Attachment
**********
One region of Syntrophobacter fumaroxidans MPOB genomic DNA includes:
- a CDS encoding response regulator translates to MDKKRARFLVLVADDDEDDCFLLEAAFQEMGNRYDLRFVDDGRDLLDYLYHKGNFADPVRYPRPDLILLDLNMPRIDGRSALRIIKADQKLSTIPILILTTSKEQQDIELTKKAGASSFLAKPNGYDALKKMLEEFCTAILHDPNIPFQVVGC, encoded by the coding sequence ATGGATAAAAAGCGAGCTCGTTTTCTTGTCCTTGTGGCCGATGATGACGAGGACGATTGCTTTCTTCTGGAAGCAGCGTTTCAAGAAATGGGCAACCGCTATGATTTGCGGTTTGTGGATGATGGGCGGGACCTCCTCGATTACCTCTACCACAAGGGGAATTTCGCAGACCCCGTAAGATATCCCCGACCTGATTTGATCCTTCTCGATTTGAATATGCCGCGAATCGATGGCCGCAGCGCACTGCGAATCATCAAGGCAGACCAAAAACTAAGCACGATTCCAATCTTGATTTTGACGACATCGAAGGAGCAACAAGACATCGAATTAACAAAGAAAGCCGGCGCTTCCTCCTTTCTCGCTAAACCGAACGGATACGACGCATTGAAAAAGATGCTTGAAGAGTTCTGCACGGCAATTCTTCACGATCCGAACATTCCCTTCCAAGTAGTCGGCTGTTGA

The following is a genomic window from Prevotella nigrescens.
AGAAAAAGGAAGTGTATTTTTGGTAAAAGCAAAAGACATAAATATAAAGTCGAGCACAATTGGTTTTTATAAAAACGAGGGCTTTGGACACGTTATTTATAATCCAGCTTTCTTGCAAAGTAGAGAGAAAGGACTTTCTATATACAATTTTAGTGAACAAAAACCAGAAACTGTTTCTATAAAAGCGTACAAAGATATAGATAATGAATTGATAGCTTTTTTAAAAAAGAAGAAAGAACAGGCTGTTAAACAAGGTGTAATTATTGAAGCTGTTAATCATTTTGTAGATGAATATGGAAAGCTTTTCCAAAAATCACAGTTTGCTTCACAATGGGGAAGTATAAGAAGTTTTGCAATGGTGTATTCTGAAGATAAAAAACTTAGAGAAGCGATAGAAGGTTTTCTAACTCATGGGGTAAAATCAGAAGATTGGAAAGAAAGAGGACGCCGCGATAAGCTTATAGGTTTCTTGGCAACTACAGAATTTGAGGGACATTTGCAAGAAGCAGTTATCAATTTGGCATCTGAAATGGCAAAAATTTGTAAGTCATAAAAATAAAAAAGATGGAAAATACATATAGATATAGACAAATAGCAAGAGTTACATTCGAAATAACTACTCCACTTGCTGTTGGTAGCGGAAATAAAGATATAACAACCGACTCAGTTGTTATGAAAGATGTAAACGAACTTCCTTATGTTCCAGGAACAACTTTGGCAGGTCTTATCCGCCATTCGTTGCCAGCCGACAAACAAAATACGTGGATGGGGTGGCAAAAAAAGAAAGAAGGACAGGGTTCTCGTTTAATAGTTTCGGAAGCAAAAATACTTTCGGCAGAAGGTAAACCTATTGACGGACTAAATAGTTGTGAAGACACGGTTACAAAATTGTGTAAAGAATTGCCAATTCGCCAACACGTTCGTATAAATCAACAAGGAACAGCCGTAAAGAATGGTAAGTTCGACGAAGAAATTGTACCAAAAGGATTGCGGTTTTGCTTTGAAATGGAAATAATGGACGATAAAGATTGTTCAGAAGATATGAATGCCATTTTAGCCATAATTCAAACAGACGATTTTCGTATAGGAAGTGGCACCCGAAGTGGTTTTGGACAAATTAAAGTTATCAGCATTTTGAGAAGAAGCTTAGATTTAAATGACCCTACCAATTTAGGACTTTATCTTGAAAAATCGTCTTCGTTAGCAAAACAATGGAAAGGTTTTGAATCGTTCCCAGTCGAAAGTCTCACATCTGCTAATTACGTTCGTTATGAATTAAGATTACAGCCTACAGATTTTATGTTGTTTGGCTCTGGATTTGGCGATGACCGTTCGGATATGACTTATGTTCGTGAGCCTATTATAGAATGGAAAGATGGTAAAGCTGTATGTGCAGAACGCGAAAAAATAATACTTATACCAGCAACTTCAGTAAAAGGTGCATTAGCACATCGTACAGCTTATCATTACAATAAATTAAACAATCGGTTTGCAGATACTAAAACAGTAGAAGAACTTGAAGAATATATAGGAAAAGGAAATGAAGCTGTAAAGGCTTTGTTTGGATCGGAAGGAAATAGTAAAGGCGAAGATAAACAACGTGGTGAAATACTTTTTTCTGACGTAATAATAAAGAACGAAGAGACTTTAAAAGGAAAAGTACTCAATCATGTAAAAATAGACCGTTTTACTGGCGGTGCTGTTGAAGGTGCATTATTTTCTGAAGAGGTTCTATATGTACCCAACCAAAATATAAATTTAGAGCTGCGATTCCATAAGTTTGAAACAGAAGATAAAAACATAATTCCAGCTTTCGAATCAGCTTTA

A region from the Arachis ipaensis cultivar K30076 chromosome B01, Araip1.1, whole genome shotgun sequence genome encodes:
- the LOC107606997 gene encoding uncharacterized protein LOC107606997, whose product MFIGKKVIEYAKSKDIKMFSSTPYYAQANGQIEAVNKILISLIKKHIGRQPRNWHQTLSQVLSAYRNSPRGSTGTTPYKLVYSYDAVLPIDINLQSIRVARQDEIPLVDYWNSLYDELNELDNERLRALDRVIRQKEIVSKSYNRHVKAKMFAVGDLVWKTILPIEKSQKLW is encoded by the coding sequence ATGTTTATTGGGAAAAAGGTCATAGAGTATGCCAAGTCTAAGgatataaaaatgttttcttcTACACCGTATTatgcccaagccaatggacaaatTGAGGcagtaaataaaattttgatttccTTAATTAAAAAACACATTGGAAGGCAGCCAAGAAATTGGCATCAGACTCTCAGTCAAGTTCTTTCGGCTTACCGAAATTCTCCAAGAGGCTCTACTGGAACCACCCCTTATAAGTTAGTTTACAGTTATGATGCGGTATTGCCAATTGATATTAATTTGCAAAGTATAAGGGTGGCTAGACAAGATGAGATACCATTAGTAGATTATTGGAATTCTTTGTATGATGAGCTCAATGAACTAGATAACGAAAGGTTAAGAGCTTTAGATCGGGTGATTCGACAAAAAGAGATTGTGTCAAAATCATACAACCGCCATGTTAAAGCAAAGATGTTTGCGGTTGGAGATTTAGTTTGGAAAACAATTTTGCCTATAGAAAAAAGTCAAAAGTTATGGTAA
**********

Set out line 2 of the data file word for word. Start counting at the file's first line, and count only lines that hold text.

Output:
- a CDS encoding response regulator translates to MDKKRARFLVLVADDDEDDCFLLEAAFQEMGNRYDLRFVDDGRDLLDYLYHKGNFADPVRYPRPDLILLDLNMPRIDGRSALRIIKADQKLSTIPILILTTSKEQQDIELTKKAGASSFLAKPNGYDALKKMLEEFCTAILHDPNIPFQVVGC, encoded by the coding sequence ATGGATAAAAAGCGAGCTCGTTTTCTTGTCCTTGTGGCCGATGATGACGAGGACGATTGCTTTCTTCTGGAAGCAGCGTTTCAAGAAATGGGCAACCGCTATGATTTGCGGTTTGTGGATGATGGGCGGGACCTCCTCGATTACCTCTACCACAAGGGGAATTTCGCAGACCCCGTAAGATATCCCCGACCTGATTTGATCCTTCTCGATTTGAATATGCCGCGAATCGATGGCCGCAGCGCACTGCGAATCATCAAGGCAGACCAAAAACTAAGCACGATTCCAATCTTGATTTTGACGACATCGAAGGAGCAACAAGACATCGAATTAACAAAGAAAGCCGGCGCTTCCTCCTTTCTCGCTAAACCGAACGGATACGACGCATTGAAAAAGATGCTTGAAGAGTTCTGCACGGCAATTCTTCACGATCCGAACATTCCCTTCCAAGTAGTCGGCTGTTGA